Second Year Talks: The palaeobiology of the Kuanchuanpu Formation and early animal origins and Using theoretical morphology, functional performance and Pareto optimality to assess the role of function in defining skeletal form
Emily Carlisle, University of Bristol and Will Deakin, University of Bristol
Emily Carlisle (University of Bristol): The palaeobiology of the Kuanchuanpu Formation and early animal origins
The origin of animals has long been a tantalising mystery, but different methods often result in vastly different age measurements. The fossil record demonstrates the presence of most major animal phyla in the Cambrian, but molecular clock analyses suggest they originated in the Ediacaran or Cryogenian. I will be using several methods to estimate when animals originated, starting with examining the fossils present at the Kuanchuanpu Formation, a ~535 million year old Lagerstätte. These can provide insight into which animals were present in the very earliest Cambrian. I will also be using a new model, the Bayesian Brownian Bridge model, to estimate when animal clades originated using fossil and extant species diversity. Previous tests have suggested strong congruence with molecular clock analyses using angiosperms, but whether this is also the case with animal clades is still unknown. Finally, I will be testing fossil calibration schemes for use with molecular clock analyses, examining how different ways of interpreting the fossil record can affect the results
Will Deakin (University of Bristol): Using theoretical morphology, functional performance and Pareto optimality to assess the role of function in defining skeletal form
The study of organismal form (morphology) has been the biologist’s primary tool in characterising variety within and between taxa for centuries. It was through careful characterisation of morphology that Darwin evidenced his theory of evolution by natural selection. Since then, many taxonomic studies have shown the tight relationship between form and function, which forms the basis of the field of functional morphology and biomechanics. However, morphology is not only controlled by function, but also evolutionary history (phylogeny) and the growth of an organism (development). This poses the question: how strong are these functional constraints in defining form, when compared with phylogeny and development? My work so far has been focused on the evolution of the jaw throughout gnathostomes, to try and understand how this structure retains its food processing function across the vast majority of vertebrate species. I have also been measuring the differences between aquatic and flying bird limb shafts. These projects involve the implementation and development of tools such as theoretical morphology, Pareto optimality and the phylomorphospace, combined with large morphological datasets from both extinct and extant species, to try and uncover nomothetic descriptions of the role of function in defining form.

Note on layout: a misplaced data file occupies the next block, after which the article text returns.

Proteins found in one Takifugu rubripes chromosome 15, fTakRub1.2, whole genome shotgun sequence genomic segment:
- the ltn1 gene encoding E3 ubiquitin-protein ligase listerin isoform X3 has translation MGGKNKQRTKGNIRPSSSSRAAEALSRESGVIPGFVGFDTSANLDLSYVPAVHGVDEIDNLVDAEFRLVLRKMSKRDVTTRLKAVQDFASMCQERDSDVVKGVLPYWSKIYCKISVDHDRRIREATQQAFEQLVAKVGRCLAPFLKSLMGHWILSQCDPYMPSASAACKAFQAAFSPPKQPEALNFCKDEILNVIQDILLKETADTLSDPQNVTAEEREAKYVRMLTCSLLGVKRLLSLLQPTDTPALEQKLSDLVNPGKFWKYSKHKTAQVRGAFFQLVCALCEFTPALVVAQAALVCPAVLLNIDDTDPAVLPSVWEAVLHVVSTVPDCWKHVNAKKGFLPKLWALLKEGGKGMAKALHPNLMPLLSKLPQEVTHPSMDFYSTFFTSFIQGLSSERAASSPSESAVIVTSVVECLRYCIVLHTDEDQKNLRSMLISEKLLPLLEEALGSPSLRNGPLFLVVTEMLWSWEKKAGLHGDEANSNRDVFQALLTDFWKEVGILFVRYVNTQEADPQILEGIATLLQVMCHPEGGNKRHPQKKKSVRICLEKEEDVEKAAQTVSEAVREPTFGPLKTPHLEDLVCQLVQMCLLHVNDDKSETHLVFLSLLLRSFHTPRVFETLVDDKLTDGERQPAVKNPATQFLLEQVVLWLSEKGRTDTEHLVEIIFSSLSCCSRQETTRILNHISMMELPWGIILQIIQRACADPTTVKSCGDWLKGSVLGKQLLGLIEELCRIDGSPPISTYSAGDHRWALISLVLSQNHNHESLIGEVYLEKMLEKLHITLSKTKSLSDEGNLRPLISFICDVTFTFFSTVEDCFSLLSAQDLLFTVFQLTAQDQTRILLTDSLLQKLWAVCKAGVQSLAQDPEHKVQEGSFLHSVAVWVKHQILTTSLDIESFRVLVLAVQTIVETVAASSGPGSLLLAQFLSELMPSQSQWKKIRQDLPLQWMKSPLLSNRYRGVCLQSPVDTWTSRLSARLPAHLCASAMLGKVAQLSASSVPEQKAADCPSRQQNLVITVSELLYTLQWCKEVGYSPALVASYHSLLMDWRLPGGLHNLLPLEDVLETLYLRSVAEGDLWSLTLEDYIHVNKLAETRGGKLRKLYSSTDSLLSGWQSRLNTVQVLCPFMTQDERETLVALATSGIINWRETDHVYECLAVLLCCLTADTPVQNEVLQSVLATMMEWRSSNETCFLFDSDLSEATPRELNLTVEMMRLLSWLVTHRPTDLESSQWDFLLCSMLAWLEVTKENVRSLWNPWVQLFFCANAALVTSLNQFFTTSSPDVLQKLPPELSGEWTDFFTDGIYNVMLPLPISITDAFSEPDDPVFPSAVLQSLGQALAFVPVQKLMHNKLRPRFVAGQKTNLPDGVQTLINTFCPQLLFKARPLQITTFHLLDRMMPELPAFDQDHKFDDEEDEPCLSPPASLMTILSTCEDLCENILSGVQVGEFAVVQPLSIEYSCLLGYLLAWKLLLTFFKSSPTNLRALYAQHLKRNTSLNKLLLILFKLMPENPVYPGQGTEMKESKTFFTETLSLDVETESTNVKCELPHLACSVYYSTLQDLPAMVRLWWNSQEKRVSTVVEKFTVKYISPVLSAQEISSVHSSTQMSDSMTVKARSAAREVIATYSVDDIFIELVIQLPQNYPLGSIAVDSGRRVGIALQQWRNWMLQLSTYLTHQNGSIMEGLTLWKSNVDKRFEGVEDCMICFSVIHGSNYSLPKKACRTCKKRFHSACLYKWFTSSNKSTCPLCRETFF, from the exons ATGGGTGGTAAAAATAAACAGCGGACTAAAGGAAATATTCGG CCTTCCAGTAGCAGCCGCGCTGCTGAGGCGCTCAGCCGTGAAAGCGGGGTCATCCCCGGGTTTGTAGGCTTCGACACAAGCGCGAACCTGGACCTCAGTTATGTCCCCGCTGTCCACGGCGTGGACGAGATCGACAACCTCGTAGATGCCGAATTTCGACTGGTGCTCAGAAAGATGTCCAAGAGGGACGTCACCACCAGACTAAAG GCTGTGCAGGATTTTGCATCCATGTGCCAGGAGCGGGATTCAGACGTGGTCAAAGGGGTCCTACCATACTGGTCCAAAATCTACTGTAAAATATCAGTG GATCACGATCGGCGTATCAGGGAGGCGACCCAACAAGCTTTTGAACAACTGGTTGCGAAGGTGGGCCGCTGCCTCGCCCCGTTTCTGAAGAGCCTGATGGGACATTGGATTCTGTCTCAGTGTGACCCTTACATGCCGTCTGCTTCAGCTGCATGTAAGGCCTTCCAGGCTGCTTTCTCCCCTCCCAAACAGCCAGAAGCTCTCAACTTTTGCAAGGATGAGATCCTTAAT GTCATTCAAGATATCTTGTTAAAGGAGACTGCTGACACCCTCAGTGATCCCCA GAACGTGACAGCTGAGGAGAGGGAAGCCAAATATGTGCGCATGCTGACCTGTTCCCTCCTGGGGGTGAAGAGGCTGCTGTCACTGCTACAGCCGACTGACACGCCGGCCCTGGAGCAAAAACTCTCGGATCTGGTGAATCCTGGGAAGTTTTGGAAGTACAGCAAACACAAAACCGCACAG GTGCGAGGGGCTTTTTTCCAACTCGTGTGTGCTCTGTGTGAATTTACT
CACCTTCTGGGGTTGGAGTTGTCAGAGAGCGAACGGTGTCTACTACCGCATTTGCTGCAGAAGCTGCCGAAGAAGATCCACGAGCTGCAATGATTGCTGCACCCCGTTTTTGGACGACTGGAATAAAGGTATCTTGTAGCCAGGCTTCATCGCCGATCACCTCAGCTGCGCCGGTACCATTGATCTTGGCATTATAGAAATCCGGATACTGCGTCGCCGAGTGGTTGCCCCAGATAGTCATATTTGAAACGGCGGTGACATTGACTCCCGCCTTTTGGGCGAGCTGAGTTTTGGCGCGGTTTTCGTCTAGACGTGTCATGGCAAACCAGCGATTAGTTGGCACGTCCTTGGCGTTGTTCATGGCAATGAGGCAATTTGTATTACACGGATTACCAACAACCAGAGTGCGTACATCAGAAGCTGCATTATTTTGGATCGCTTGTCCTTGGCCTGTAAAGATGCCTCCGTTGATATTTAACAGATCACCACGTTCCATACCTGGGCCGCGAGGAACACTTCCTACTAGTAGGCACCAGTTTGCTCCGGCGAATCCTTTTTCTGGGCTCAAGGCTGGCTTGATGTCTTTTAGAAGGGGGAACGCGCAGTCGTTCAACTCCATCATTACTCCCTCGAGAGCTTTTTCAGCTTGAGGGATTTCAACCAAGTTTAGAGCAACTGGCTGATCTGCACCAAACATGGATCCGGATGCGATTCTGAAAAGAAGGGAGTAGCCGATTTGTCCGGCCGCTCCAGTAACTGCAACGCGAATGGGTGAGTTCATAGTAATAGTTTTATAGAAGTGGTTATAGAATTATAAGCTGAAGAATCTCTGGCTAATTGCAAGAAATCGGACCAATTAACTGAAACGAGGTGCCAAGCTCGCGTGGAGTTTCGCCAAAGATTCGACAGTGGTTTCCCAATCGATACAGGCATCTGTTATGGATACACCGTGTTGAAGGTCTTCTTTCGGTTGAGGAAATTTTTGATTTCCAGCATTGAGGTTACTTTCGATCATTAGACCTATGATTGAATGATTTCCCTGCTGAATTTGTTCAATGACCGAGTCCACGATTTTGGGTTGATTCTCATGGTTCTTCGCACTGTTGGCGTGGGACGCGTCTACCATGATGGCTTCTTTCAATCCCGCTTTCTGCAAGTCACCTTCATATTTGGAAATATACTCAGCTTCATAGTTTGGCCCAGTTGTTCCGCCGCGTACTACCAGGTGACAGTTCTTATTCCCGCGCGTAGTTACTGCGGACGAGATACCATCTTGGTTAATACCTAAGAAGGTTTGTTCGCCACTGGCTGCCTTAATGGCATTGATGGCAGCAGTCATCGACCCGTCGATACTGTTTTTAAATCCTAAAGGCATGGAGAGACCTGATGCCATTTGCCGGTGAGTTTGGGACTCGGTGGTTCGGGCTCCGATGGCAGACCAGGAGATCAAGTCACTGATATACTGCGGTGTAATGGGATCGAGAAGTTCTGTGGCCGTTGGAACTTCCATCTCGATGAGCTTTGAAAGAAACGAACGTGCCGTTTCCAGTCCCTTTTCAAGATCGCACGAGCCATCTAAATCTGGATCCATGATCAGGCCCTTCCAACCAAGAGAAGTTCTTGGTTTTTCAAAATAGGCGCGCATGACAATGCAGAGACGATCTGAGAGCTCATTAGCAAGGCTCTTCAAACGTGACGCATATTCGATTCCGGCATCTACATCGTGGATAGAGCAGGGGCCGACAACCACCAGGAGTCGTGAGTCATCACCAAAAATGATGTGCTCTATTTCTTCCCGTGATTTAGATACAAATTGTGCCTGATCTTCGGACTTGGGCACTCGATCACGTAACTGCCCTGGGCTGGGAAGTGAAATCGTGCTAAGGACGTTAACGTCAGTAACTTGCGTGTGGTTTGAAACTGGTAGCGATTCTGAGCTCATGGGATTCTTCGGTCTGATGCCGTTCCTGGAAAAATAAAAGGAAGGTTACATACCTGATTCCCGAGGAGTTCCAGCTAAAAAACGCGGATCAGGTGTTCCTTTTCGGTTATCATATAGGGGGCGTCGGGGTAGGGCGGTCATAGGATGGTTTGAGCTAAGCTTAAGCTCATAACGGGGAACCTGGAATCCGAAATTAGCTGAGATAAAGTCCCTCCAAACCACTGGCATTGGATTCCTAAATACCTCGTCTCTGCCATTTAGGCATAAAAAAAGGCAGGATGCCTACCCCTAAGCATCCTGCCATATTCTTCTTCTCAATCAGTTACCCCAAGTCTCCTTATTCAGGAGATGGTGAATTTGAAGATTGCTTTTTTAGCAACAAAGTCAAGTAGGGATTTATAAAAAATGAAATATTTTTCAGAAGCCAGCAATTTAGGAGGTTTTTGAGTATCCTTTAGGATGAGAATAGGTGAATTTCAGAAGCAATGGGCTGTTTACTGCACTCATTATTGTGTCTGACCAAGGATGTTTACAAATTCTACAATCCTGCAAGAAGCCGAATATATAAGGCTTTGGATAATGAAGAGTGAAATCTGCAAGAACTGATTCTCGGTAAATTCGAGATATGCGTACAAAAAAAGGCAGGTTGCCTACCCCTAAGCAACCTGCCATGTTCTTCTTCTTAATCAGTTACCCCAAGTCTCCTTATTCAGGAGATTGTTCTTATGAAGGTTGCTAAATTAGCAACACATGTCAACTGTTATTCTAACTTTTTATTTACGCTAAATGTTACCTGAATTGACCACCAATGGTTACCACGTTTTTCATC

Zoom link: https://bristol-ac-uk.zoom.us/j/96309344441.